• 29 Jan 2013 (press release) - Dubai Airports announced 2012 total passenger traffic of 58 million, 13.2% increase from 2011, and higher than estimate at beginning of 2012 of 56.5 million. Total aircraft movements of 344,245 in 2012, up 5.5% from 326,318 movements in 2011.
  • 26 Jan 2011 - Dubai Airports announced 2010 figures in a press release. Total of 47.2 million passengers (higher than estimate of 46.1m), and a growth rate of 15.4% for 2010. Estimated traffic for 2011 is 52.2 million, up 11% from 2010. Cargo traffic up 17.7% to 2.3m tonnes in 2010, estimated to increase 48% by 2015.
  • A curious press release on 17 June 2010 from the GCAA (?) forecast that The six airports in the UAE together will handle 41.7 million passengers by 2020 marking a significant growth from the current level of about 26 million passengers, a number which doesn't make sense given that Dubai Airport alone already handles more than that, and by 2020 could be handling well over 100 million passengers per year if growth rates continue at around 10% per annum (9.4% for 2009).
  • 2009 figures and 2010 forecasts released 13 January 2010 by Dubai Airports.

Dubai Airport expansion - Concourse D

  • 24 Oct 2013 - Concourse D construction scheduled for completion in 2015 (WAM).
  • 06 July 2011 - Dubai Airport announced approval of an expansion plan worth AED 29 billion (US$7.8 billion) up to 2020.
    • A 4th concourse to be constructed by 2015, connected to Terminal 1 on the Dubai Cargo Village side.
    • Passenger capacity to increase from 60 million in 2011 to 90 million by 2018 (and almost 100 million by 2020).
    • Air freight capacity to increase to 4 million tonnes per annum.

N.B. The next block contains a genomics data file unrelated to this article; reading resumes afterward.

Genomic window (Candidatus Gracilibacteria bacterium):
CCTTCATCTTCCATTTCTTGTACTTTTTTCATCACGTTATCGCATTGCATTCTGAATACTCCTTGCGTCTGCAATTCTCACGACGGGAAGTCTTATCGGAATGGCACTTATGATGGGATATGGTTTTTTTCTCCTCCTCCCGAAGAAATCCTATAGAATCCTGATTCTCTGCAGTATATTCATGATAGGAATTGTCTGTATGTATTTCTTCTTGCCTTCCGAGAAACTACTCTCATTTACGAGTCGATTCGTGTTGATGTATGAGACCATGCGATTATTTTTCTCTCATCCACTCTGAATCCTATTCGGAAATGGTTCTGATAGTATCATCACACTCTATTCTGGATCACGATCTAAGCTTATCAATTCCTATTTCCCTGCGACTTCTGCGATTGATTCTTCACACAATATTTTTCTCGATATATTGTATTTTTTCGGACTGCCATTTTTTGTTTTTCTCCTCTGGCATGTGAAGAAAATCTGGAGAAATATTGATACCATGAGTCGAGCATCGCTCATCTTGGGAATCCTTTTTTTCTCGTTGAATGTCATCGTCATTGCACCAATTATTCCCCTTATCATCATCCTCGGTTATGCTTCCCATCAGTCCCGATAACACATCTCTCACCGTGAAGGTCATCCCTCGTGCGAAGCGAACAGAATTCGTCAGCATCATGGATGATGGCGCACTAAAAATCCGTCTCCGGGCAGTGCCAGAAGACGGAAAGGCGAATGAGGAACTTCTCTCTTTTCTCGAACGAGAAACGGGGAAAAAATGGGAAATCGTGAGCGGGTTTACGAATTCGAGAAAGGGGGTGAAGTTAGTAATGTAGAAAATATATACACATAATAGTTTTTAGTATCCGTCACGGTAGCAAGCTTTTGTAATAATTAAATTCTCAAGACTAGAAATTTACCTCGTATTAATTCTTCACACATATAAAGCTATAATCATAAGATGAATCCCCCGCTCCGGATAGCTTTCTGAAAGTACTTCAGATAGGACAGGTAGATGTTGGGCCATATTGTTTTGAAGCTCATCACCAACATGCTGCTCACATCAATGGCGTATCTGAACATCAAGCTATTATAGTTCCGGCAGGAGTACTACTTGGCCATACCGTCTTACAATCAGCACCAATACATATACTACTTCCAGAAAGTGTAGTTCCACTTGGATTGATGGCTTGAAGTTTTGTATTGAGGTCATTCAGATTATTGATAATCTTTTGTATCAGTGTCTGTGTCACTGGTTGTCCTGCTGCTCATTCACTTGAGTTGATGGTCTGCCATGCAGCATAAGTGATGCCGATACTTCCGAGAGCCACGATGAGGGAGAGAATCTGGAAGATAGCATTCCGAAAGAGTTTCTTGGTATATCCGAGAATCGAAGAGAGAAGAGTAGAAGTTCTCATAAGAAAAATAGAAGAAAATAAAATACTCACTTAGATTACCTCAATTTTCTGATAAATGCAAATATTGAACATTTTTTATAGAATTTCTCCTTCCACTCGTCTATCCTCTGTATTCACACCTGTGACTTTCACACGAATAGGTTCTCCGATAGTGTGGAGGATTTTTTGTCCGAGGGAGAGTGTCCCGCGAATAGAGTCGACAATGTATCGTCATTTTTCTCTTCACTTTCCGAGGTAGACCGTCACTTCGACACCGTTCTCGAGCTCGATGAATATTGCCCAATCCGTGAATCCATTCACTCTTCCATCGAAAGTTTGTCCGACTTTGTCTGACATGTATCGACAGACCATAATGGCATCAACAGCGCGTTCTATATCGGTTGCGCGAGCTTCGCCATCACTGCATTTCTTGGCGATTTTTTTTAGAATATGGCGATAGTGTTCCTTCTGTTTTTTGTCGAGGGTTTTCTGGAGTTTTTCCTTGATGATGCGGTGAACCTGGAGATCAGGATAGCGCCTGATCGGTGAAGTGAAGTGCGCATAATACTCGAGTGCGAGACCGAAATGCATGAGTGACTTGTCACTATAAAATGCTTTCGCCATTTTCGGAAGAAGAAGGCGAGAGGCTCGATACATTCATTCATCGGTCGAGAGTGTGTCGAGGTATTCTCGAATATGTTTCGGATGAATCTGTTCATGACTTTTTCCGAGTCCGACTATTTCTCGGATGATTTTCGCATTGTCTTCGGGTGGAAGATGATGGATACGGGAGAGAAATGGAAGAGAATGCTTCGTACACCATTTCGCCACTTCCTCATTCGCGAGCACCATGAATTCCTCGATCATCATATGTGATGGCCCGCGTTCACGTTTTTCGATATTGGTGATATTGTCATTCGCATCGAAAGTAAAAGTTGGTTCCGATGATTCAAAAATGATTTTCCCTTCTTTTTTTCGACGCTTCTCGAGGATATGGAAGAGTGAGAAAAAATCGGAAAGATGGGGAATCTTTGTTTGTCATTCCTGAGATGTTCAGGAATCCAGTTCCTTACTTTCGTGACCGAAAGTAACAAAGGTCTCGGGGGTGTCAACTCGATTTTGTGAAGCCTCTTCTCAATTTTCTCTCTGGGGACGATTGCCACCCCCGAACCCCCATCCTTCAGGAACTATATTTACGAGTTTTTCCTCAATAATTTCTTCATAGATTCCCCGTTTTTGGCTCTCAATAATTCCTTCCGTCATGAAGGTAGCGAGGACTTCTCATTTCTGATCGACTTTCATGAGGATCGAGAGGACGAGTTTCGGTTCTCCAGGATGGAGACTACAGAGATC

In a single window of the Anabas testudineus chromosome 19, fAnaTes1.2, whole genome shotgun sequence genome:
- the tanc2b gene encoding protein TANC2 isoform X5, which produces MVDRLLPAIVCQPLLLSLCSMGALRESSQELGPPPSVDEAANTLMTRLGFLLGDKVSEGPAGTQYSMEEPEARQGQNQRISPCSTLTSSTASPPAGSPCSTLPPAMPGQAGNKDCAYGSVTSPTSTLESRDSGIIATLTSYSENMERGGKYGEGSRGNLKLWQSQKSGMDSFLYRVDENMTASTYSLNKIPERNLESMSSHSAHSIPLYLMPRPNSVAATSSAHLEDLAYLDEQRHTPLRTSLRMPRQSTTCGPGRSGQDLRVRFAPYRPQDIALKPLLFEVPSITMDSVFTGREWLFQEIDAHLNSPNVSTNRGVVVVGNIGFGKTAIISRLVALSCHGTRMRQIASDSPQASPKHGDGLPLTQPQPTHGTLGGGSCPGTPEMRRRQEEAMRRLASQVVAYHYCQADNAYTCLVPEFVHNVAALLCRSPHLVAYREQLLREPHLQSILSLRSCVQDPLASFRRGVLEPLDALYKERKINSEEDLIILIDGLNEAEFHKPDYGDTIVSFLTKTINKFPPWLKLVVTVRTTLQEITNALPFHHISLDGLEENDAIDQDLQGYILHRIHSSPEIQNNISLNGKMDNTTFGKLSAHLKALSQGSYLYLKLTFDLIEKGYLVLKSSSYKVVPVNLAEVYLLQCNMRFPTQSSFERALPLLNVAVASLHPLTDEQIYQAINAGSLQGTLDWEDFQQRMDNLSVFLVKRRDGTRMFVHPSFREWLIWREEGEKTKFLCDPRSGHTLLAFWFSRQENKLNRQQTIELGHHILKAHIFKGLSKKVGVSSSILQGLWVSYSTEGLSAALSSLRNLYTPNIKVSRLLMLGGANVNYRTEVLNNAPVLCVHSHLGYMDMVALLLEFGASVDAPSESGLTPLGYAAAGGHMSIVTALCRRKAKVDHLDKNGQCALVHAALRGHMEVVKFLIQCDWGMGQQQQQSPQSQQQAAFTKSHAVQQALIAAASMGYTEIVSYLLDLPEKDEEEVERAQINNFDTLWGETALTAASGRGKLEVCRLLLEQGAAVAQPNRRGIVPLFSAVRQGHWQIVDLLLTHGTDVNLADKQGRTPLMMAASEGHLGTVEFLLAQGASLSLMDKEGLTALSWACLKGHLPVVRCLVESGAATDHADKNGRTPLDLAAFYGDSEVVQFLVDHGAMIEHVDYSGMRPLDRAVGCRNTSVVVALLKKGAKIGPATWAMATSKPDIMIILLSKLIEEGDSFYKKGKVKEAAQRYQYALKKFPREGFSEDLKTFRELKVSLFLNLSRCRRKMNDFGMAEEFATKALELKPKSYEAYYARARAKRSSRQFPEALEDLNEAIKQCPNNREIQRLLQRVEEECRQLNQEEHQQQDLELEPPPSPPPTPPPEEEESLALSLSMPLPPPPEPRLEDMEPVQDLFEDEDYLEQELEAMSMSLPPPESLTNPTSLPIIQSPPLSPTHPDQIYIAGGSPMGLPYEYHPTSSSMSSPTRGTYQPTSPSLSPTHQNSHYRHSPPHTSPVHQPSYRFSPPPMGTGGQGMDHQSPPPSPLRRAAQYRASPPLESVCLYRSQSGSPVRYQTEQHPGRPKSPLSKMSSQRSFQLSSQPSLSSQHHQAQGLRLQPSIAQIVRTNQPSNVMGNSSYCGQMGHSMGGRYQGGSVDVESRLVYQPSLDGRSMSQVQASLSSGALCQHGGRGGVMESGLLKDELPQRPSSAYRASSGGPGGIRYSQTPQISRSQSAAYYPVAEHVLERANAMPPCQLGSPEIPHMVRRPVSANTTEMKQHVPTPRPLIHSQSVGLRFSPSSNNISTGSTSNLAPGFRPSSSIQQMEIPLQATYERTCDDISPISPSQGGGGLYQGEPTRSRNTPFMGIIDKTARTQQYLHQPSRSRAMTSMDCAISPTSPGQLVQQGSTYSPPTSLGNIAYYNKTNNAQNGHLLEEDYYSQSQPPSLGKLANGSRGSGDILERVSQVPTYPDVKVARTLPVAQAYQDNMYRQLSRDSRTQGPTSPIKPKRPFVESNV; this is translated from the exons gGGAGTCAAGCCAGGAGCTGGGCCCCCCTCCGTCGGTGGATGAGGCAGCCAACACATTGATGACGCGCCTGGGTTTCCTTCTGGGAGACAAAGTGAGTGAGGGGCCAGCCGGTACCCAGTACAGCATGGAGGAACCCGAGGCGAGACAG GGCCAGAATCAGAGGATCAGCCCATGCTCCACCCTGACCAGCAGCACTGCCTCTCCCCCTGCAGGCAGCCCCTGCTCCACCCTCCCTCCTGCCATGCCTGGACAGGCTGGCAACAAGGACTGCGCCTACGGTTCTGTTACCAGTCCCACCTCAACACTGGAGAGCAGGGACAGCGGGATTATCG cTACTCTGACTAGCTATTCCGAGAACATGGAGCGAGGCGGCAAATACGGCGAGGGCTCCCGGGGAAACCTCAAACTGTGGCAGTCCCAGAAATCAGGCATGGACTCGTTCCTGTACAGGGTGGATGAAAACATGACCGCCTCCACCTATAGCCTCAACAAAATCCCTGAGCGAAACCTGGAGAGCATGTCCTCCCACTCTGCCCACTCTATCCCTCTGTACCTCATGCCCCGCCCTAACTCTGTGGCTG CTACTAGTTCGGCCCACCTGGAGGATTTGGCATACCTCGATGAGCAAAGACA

• Aviation sector forecast to account for 22% of employment and 32% of GDP for Dubai by 2020.

Getting to and from Dubai International Airport

Dubai airport taxi fares start at AED 25, Dubai Taxi Corporation (DTC) only uses family vans for airport taxis from Feb 2014.

  • Dubai Airport location is in the Al Garhoud area on Deira side of the creek. Coming from Sharjah, try either Al Ittihad Road (or car park as it usually is), otherwise known as the Dubai-Sharjah Road. Also the Airport Tunnel or Sheikh MBZ Rd (E311, was Emirates Rd). Either way, there are signs to follow.
  • Driving from Bur Dubai (Abu Dhabi) side of the Dubai Creek, go towards the Garhood Bridge and follow airport signs, but this takes you through a Salik toll gate. To avoid Salik, use the Business Bay Bridge. The airport signs then direct you to a longer route that gets you stuck in the Airport Tunnel traffic jam and Airport Tunnel Salik gate.
    • A shortcut is: as you go over the Business Bay bridge, take the second exit to Dubai Festival City (no airport sign), follow road around to the right to traffic signal - turn right, and right again at next intersection, then straight ahead at the next traffic signal / traffic lights. Continue straight ahead through several more signals until you get to the Airport Road where you turn left, then follow signs to Terminal 3 or Terminal 1. If you have to go to Terminal 2 (unlikely), then you'll need to drive around to the other side of the airport. There should be airport signs to follow after you make the initial exit from Business Bay Bridge.